Panels 1-3: These three panels form one continuous image, which illustrates the setting well, but – through the use of placing gutters within this single drawing – also imbues the scene with its timing. If it had been created as a single wide panel, some might have read the varying pieces of dialogue as having to occur all at once, which would have stretched its credibility and also would have muddled its pacing.
Panel 1: Note the clock in the background is poised at five minutes to midnight.
Laurie’s body language shows her pleasure and slight embarrassment at sharing a look with Dr. Manhattan on the previous page, foreshadowing the relationship we already know they will have in the near future.
The disbanding of the Minutemen in 1949 as mentioned by Captain Metropolis also coincides very closely with what is considered the end of the Golden Age of American superhero comics.
Panel 2: The “new social evils” that Captain Metropolis mentions – “promiscuity, drugs, campus subversion” – create a demarcation between his “older” conservative ideals and the more liberal sentiments of the mid-60s. Coupled with things Hollis Mason cites in the excerpts from Under the Hood, Captain Metropolis (another red, white, and blue hero with government ties) can be seen as a neo-fascist.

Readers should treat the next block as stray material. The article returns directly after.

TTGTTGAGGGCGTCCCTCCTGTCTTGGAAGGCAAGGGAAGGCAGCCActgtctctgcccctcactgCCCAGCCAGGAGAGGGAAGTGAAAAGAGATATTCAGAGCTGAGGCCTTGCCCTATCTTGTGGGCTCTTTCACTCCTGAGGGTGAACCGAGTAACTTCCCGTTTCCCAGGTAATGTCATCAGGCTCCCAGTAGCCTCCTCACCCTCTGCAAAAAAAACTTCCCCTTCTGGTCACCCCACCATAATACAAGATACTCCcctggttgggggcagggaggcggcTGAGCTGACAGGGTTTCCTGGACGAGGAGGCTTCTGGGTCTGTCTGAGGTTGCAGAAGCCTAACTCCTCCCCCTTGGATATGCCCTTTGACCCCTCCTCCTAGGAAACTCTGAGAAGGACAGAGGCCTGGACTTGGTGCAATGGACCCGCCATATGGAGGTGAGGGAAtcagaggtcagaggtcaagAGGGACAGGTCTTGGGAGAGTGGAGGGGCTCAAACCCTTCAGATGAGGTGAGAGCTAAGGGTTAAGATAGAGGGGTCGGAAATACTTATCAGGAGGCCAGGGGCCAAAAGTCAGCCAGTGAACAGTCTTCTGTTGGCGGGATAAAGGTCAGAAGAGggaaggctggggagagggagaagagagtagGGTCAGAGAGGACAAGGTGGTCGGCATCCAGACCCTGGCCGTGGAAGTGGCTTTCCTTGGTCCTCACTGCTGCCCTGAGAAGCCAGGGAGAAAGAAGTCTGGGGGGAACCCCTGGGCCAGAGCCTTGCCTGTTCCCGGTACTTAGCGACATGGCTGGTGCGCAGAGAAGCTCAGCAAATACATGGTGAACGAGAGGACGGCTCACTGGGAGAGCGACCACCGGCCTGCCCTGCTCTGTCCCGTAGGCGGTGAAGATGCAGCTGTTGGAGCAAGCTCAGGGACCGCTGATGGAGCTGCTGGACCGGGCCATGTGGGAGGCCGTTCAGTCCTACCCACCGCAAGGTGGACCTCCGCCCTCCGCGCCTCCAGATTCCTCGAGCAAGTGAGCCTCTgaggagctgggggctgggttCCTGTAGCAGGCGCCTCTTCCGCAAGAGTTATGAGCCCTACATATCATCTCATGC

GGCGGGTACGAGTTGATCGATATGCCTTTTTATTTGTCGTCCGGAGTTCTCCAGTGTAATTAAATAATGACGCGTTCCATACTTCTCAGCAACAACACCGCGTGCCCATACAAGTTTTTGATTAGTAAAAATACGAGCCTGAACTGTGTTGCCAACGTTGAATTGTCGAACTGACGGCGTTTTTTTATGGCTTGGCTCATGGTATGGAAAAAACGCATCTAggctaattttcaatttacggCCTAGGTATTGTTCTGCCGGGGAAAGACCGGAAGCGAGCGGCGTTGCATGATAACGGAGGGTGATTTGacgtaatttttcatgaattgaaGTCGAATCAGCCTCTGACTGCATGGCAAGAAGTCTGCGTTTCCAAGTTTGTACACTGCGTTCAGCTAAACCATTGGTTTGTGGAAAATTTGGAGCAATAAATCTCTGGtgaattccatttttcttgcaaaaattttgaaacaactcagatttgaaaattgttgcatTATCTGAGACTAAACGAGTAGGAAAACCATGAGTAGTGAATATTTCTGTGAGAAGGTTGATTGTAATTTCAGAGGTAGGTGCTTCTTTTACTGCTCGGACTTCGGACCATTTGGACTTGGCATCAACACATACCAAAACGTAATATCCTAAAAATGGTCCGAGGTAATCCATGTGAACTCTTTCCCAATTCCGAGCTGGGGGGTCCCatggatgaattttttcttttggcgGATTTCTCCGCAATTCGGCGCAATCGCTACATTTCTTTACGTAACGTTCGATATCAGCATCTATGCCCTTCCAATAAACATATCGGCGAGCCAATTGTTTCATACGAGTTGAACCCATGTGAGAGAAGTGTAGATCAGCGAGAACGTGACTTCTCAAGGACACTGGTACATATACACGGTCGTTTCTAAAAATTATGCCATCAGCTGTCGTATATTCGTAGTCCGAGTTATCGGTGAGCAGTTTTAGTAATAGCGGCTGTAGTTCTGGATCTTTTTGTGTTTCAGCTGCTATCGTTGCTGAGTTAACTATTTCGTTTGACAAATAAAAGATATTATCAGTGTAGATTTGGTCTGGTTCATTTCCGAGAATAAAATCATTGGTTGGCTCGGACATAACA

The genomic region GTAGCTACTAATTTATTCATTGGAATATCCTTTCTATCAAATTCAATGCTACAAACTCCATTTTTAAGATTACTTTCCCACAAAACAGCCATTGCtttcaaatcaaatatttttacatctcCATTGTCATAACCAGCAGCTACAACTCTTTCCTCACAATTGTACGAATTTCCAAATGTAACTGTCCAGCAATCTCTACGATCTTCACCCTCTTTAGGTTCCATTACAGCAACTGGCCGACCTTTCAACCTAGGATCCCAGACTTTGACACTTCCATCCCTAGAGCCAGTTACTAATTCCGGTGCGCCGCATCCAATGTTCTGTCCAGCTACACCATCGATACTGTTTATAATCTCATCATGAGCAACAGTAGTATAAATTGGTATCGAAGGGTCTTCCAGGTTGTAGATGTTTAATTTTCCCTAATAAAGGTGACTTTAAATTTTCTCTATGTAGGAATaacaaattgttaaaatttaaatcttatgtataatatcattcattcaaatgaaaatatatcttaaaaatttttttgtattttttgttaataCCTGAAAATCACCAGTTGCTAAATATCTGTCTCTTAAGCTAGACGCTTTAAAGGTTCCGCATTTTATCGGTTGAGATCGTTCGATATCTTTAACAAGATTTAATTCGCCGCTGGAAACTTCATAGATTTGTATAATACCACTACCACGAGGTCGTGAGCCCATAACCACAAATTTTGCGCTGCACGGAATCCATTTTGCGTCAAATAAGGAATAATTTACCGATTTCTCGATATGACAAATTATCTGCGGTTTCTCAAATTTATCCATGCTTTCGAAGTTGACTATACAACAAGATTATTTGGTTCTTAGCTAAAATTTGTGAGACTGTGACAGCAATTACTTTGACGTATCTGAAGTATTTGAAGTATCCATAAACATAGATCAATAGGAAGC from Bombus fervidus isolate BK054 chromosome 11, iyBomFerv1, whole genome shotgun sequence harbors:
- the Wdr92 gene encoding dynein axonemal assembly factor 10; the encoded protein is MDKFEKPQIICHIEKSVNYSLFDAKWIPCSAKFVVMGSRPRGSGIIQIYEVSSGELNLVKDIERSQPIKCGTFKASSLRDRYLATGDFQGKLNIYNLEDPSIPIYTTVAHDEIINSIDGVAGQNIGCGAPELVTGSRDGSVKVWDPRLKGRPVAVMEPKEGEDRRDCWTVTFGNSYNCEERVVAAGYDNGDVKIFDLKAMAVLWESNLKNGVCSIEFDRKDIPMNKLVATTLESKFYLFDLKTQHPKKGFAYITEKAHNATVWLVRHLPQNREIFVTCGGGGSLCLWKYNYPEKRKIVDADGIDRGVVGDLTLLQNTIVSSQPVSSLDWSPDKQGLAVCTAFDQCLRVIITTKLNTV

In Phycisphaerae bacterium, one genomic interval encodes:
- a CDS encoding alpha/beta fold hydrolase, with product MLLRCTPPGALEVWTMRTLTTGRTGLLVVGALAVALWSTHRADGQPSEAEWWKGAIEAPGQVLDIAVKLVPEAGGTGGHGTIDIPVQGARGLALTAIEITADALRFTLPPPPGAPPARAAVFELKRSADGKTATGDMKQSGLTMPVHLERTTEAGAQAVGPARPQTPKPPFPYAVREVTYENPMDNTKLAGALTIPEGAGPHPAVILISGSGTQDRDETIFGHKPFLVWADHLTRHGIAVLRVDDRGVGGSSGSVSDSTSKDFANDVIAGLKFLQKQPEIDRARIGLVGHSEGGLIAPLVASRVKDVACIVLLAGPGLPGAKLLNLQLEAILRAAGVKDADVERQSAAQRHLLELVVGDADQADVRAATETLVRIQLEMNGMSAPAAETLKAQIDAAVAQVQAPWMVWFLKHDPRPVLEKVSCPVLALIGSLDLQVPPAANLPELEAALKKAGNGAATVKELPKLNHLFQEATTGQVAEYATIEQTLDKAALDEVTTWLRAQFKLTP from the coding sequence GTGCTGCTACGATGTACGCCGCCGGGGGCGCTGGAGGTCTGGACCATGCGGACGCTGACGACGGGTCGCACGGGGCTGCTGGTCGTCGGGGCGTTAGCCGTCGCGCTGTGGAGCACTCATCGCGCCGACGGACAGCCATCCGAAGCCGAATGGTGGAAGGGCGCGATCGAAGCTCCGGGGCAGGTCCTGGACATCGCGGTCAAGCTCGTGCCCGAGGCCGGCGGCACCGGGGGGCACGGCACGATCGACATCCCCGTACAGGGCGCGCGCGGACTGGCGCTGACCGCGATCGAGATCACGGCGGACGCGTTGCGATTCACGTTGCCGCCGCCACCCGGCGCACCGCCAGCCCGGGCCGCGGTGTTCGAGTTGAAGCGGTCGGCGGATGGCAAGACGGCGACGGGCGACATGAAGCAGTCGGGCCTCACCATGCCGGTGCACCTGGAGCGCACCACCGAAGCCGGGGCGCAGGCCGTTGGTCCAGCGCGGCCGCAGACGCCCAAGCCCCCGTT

News headline: “Dr. Manhattan ‘An Imperialist Weapon’ Say the Russians.”
Also, we see Janey Slater’s reaction to Dr. Manhattan’s flirting with Laurie. She is not pleased.
Panel 5: Note Rorschach’s natural word balloon, in stark contrast to his rough balloons of the present. This scene takes place before the event that changed him into the unhinged, brutal, uncompromising scourge of the underworld that everyone fears in 1985. He also exhibits his penchant for working alone or in small groups, as he does with Nite Owl.
Panel 6: Laurie and Dr. Manhattan are again exchanging a glance in the background. We can also see one of Metropolis’s cards has dropped from his hand as everything he’d hoped for falls apart.